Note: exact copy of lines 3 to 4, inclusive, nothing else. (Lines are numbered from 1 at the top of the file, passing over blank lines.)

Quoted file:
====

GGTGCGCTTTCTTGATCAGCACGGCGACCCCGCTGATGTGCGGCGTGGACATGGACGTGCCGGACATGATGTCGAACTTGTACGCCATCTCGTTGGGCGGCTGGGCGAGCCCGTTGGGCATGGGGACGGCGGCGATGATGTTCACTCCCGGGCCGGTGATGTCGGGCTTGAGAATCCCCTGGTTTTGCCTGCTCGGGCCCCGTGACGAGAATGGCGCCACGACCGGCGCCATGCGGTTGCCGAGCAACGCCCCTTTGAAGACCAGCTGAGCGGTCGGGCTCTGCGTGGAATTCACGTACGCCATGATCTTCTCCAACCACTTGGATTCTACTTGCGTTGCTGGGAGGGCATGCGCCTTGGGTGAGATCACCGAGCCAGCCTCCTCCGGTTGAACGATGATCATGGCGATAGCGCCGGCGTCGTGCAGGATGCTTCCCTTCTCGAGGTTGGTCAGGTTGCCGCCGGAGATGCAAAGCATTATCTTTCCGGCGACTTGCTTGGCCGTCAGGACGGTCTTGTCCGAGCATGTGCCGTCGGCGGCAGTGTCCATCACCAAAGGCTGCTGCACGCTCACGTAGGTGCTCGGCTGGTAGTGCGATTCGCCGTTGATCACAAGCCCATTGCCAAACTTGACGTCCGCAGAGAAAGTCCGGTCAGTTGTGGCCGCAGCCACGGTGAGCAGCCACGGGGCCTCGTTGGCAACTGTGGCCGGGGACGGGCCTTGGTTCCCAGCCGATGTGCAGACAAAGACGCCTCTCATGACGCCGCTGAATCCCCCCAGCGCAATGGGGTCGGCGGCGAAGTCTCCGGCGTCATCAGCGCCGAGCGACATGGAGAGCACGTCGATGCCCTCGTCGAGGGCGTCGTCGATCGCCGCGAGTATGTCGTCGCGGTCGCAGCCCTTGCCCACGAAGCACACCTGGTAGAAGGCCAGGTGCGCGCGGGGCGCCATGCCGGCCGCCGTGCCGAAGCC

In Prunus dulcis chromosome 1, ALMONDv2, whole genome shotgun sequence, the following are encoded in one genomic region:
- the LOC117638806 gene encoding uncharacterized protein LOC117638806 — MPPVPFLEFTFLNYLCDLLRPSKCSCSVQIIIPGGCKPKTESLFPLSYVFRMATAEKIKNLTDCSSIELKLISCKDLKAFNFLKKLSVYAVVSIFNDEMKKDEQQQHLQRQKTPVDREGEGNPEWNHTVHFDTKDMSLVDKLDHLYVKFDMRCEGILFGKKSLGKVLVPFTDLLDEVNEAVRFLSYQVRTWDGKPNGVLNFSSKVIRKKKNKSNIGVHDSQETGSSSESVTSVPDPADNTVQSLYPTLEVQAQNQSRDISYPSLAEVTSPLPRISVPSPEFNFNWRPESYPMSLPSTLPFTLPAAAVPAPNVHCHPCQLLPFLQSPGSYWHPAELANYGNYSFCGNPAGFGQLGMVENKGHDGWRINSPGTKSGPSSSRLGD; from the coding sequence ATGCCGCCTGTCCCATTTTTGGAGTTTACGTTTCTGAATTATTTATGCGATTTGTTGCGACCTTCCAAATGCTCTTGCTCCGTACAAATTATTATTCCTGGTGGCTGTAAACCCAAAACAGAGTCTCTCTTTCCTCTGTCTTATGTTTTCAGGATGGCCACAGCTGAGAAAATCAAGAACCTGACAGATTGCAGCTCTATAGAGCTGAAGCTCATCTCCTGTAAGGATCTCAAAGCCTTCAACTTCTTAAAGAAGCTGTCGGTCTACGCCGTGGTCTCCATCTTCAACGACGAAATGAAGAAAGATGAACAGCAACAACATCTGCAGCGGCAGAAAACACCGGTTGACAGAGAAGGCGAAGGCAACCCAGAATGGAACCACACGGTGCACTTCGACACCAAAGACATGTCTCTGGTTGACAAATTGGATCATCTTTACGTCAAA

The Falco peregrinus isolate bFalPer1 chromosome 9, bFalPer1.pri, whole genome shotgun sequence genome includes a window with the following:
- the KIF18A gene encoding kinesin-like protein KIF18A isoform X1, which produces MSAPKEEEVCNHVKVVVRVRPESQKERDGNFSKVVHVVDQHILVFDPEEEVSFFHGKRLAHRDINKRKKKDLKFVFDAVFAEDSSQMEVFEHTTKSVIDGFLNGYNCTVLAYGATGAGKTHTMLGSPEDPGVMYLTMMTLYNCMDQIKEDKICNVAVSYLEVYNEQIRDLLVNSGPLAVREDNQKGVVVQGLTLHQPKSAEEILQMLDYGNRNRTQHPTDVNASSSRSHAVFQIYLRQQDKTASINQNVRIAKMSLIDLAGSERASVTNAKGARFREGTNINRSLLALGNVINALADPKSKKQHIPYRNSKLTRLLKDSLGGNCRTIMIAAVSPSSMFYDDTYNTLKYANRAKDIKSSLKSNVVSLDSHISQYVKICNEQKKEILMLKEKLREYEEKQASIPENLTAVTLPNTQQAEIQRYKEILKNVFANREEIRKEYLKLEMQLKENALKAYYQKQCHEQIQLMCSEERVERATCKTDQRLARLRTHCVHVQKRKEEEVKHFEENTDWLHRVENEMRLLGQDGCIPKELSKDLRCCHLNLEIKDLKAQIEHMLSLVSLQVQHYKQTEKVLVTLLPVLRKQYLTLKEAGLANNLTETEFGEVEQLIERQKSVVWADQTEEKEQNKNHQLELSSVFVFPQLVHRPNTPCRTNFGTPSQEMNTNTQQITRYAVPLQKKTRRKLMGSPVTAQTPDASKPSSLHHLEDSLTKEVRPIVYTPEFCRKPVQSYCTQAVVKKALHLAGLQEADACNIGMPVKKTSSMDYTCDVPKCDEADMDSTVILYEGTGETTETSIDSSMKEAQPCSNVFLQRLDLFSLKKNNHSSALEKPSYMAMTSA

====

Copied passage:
- the LOC117638806 gene encoding uncharacterized protein LOC117638806 — MPPVPFLEFTFLNYLCDLLRPSKCSCSVQIIIPGGCKPKTESLFPLSYVFRMATAEKIKNLTDCSSIELKLISCKDLKAFNFLKKLSVYAVVSIFNDEMKKDEQQQHLQRQKTPVDREGEGNPEWNHTVHFDTKDMSLVDKLDHLYVKFDMRCEGILFGKKSLGKVLVPFTDLLDEVNEAVRFLSYQVRTWDGKPNGVLNFSSKVIRKKKNKSNIGVHDSQETGSSSESVTSVPDPADNTVQSLYPTLEVQAQNQSRDISYPSLAEVTSPLPRISVPSPEFNFNWRPESYPMSLPSTLPFTLPAAAVPAPNVHCHPCQLLPFLQSPGSYWHPAELANYGNYSFCGNPAGFGQLGMVENKGHDGWRINSPGTKSGPSSSRLGD; from the coding sequence ATGCCGCCTGTCCCATTTTTGGAGTTTACGTTTCTGAATTATTTATGCGATTTGTTGCGACCTTCCAAATGCTCTTGCTCCGTACAAATTATTATTCCTGGTGGCTGTAAACCCAAAACAGAGTCTCTCTTTCCTCTGTCTTATGTTTTCAGGATGGCCACAGCTGAGAAAATCAAGAACCTGACAGATTGCAGCTCTATAGAGCTGAAGCTCATCTCCTGTAAGGATCTCAAAGCCTTCAACTTCTTAAAGAAGCTGTCGGTCTACGCCGTGGTCTCCATCTTCAACGACGAAATGAAGAAAGATGAACAGCAACAACATCTGCAGCGGCAGAAAACACCGGTTGACAGAGAAGGCGAAGGCAACCCAGAATGGAACCACACGGTGCACTTCGACACCAAAGACATGTCTCTGGTTGACAAATTGGATCATCTTTACGTCAAA

The Falco peregrinus isolate bFalPer1 chromosome 9, bFalPer1.pri, whole genome shotgun sequence genome includes a window with the following: